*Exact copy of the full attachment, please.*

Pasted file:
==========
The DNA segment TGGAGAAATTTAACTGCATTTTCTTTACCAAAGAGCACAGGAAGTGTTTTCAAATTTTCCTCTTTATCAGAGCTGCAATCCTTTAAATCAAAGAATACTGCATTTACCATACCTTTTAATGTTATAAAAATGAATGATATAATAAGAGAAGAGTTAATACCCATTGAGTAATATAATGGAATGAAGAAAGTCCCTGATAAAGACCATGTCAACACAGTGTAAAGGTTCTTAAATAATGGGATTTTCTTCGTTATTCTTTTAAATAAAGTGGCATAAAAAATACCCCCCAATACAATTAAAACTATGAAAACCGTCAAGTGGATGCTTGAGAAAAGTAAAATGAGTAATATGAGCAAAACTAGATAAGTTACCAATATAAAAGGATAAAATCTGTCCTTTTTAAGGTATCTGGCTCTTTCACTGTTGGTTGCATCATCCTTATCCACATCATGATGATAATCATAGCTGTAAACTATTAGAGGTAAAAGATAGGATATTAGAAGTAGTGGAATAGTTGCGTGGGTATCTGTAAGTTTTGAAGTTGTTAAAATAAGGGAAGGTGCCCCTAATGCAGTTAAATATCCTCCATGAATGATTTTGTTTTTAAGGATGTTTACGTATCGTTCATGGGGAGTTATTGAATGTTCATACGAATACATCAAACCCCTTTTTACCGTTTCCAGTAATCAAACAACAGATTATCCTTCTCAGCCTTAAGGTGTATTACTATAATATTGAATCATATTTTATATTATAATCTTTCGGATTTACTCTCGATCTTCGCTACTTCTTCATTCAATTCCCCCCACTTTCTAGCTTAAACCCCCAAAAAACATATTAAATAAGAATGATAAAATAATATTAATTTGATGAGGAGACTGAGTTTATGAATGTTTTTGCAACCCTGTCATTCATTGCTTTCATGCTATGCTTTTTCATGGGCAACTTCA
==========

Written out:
The DNA segment TGGAGAAATTTAACTGCATTTTCTTTACCAAAGAGCACAGGAAGTGTTTTCAAATTTTCCTCTTTATCAGAGCTGCAATCCTTTAAATCAAAGAATACTGCATTTACCATACCTTTTAATGTTATAAAAATGAATGATATAATAAGAGAAGAGTTAATACCCATTGAGTAATATAATGGAATGAAGAAAGTCCCTGATAAAGACCATGTCAACACAGTGTAAAGGTTCTTAAATAATGGGATTTTCTTCGTTATTCTTTTAAATAAAGTGGCATAAAAAATACCCCCCAATACAATTAAAACTATGAAAACCGTCAAGTGGATGCTTGAGAAAAGTAAAATGAGTAATATGAGCAAAACTAGATAAGTTACCAATATAAAAGGATAAAATCTGTCCTTTTTAAGGTATCTGGCTCTTTCACTGTTGGTTGCATCATCCTTATCCACATCATGATGATAATCATAGCTGTAAACTATTAGAGGTAAAAGATAGGATATTAGAAGTAGTGGAATAGTTGCGTGGGTATCTGTAAGTTTTGAAGTTGTTAAAATAAGGGAAGGTGCCCCTAATGCAGTTAAATATCCTCCATGAATGATTTTGTTTTTAAGGATGTTTACGTATCGTTCATGGGGAGTTATTGAATGTTCATACGAATACATCAAACCCCTTTTTACCGTTTCCAGTAATCAAACAACAGATTATCCTTCTCAGCCTTAAGGTGTATTACTATAATATTGAATCATATTTTATATTATAATCTTTCGGATTTACTCTCGATCTTCGCTACTTCTTCATTCAATTCCCCCCACTTTCTAGCTTAAACCCCCAAAAAACATATTAAATAAGAATGATAAAATAATATTAATTTGATGAGGAGACTGAGTTTATGAATGTTTTTGCAACCCTGTCATTCATTGCTTTCATGCTATGCTTTTTCATGGGCAACTTCA